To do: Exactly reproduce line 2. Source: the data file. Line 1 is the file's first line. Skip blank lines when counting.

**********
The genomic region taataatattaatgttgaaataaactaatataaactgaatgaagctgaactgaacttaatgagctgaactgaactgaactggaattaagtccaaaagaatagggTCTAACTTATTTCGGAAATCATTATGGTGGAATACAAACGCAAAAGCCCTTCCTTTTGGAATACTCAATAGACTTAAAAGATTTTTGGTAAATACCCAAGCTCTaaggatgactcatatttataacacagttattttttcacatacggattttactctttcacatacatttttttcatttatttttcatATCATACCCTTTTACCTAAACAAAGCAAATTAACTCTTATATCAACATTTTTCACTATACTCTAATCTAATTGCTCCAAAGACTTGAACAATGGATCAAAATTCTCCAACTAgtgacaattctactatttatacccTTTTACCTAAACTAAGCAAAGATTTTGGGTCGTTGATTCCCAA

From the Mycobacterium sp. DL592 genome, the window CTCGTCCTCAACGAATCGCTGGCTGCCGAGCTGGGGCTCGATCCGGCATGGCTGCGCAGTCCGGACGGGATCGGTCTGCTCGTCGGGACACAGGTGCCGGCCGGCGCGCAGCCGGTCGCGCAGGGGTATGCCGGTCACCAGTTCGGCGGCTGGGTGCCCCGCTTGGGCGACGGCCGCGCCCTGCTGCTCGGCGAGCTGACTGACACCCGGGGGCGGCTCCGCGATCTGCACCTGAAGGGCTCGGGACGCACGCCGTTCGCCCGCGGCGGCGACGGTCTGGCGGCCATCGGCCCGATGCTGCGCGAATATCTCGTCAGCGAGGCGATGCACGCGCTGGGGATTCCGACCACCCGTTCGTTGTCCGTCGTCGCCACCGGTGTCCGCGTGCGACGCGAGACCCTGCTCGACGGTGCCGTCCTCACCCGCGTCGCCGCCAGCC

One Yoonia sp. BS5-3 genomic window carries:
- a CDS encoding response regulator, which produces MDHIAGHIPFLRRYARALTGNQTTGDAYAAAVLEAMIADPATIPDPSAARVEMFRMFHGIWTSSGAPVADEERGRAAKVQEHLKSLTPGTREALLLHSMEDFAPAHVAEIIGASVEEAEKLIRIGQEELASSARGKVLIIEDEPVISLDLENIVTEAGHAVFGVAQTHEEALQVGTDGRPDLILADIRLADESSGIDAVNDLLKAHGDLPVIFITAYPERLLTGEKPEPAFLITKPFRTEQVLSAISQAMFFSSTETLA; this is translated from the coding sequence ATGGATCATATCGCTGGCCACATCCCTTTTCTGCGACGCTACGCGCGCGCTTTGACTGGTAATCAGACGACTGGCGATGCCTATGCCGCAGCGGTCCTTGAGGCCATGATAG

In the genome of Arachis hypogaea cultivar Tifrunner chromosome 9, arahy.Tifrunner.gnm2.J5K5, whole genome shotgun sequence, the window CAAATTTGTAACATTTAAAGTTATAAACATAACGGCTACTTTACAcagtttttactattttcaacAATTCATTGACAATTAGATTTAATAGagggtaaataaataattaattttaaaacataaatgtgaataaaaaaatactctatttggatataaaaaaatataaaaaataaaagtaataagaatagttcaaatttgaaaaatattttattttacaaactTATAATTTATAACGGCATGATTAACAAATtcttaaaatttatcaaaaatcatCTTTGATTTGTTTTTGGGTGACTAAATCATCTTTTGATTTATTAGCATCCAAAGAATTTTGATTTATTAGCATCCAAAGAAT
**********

From the Mycobacterium sp. DL592 genome, the window CTCGTCCTCAACGAATCGCTGGCTGCCGAGCTGGGGCTCGATCCGGCATGGCTGCGCAGTCCGGACGGGATCGGTCTGCTCGTCGGGACACAGGTGCCGGCCGGCGCGCAGCCGGTCGCGCAGGGGTATGCCGGTCACCAGTTCGGCGGCTGGGTGCCCCGCTTGGGCGACGGCCGCGCCCTGCTGCTCGGCGAGCTGACTGACACCCGGGGGCGGCTCCGCGATCTGCACCTGAAGGGCTCGGGACGCACGCCGTTCGCCCGCGGCGGCGACGGTCTGGCGGCCATCGGCCCGATGCTGCGCGAATATCTCGTCAGCGAGGCGATGCACGCGCTGGGGATTCCGACCACCCGTTCGTTGTCCGTCGTCGCCACCGGTGTCCGCGTGCGACGCGAGACCCTGCTCGACGGTGCCGTCCTCACCCGCGTCGCCGCCAGCC